I’m working on a paper right now on what might be called ‘games for history’, but I’ll admit, I’m stumped. The anonymous reviewer wants to see some stats, some formalized quantitative or qualitative results demonstrating that students have learned something, and a discussion of the metrics used.
So in a mad dash today I’ve been burning the aether, trying to find anything other than anecdotal evidence for something I firmly believe: that game-based learning in the humanities can achieve deep learning.
In one sense, it seems a bit much to demand of game-based learning something we rarely demand of chalk-and-talk or other approaches used in higher ed… but that’s really not a useful response. It should be out there… Any ideas?
Last word to FAS:
These higher-order knowledge and skills [learned in games] are typically not revealed by tests of facts, or standards of learning-types of examinations. Instead of concrete measures of learning outcomes, what is available is typically strong anecdotal evidence — kids that participate in game- and simulation-like learning are very excited, they’re motivated, they’re immersed, and they seem to do better. In addition, games and simulations tend to blur the line between education and training, as they involve learning-by-doing. For example, decision-making may be best assessed in a test of its practical use.
If assessments are not measuring the right skills and knowledge — the higher order skills that games may be able to develop — then the use of educational games and simulations may be viewed as having poor efficacy. In reality, the assessment is designed to measure something other than what the game is designed to teach.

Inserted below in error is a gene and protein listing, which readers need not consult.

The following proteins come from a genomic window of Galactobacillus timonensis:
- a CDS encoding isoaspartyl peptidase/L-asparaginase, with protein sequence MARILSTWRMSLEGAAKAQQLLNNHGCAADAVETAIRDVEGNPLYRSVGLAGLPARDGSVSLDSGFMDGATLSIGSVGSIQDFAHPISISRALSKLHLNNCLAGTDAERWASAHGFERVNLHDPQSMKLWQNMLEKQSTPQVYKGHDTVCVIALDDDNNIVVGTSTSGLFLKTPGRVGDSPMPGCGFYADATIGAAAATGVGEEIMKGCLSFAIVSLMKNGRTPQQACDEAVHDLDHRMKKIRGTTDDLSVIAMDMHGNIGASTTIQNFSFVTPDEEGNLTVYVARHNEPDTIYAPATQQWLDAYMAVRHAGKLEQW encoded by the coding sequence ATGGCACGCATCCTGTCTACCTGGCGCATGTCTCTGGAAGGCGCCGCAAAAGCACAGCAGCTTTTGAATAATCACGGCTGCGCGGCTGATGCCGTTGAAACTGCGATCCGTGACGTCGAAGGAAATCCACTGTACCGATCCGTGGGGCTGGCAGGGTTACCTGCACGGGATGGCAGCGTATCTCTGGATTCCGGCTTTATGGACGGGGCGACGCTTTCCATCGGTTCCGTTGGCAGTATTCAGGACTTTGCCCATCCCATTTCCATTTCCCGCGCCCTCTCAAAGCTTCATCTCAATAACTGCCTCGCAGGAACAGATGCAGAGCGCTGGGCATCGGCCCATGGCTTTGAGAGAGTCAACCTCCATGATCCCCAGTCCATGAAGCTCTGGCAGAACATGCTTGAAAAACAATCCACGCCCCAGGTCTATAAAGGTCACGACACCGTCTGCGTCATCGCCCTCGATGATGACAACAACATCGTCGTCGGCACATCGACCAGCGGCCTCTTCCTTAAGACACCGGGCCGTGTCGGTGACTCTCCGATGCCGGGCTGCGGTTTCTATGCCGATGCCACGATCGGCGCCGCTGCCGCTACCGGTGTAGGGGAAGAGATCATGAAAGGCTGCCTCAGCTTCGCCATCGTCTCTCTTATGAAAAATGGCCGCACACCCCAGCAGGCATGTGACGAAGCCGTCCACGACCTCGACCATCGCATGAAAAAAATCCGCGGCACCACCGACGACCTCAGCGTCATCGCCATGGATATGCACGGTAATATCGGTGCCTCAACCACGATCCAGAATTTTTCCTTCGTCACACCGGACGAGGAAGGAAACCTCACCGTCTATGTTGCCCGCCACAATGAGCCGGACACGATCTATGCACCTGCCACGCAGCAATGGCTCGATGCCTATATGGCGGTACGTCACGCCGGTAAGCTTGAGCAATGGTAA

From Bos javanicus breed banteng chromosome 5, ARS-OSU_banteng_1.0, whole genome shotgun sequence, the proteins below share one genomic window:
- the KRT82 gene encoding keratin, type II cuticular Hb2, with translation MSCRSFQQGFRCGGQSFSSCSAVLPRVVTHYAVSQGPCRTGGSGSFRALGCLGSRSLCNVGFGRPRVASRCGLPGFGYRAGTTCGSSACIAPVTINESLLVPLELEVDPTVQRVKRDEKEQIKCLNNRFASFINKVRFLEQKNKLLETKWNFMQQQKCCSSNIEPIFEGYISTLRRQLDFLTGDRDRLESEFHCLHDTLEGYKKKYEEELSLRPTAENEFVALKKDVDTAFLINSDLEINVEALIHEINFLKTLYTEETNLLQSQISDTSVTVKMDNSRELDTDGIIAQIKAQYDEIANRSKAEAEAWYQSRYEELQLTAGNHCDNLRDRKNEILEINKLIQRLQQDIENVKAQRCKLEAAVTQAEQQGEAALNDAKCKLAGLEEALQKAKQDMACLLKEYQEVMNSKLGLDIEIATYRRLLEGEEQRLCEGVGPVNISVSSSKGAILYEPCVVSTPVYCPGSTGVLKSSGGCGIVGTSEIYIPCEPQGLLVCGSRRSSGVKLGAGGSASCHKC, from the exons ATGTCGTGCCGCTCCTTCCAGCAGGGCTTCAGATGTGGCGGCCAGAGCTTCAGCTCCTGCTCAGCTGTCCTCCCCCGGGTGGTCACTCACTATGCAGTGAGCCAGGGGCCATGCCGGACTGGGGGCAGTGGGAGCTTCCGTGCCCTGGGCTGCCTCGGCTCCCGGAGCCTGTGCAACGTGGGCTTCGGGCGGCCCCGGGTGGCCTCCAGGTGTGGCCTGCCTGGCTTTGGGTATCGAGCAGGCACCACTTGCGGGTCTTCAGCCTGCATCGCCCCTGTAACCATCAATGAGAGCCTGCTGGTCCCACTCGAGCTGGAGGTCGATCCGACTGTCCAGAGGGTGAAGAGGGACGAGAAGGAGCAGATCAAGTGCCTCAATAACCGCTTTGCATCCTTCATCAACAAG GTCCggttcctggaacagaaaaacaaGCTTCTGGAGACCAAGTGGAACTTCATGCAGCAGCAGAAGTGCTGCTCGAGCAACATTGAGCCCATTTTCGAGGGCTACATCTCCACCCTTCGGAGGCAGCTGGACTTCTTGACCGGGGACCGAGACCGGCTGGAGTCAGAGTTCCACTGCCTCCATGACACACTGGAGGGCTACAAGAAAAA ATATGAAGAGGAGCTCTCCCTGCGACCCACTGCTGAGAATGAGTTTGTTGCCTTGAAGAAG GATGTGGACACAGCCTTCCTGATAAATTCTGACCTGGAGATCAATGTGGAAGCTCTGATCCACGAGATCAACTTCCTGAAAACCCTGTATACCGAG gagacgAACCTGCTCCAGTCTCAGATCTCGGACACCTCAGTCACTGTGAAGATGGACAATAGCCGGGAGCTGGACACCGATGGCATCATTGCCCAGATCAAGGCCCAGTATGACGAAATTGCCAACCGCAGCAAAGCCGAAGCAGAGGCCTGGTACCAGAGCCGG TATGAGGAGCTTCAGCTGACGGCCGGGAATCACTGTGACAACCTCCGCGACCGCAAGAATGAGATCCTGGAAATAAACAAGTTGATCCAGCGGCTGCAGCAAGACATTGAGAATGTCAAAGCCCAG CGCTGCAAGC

Federation of American Scientists. 2006. Summit on Educational Games: Harnessing the power of video games for learning. http://www.fas.org/gamesummit/Resources/Summit%20on%20Educational%20Games.pdf
Fascinating report from the Federation of American Scientists: they support the use of commerical off the shelf games for science education! C’mon archaeologists…
The game is divided into three periods of Mesopotamian history: The Uruk Period (3300-3000 BC) when writing was first developing; the Ur III period (2100-2000 BC), a time of great cities and central organization; and the Neo-Assyrian period (1000-600 BC), a time of empires. [...]
The game opens with a cataclysmic event—an earthquake in Baltimore. The player quickly learns that this event is caused by an ingenious archaeologist named Dexter who has figured out how to travel back in time, accidentally and unknowingly wreaking havoc with the fabric of time. The storyline then unfolds, compelling the player to go on a series of missionsto ancient Iraq to find Dex and restore the fabric of time The player travels back in time, ‘leaping’ into the body of several historically attested characters. In the first level, the player assumes the character of Taribi, a 12 year old boy studying to be a scribe. Living a day in Taribi’s life, the player is challenged to learn what he would have learned in school. Players are encouraged to learn by discovery and to experience one of the earliest cities, Uruk ca. 3100 BC.
Looks like I’ll be busy for a while… hmm. nothing on the site seems to be more recent than 2006, and the images do not load… has the game died?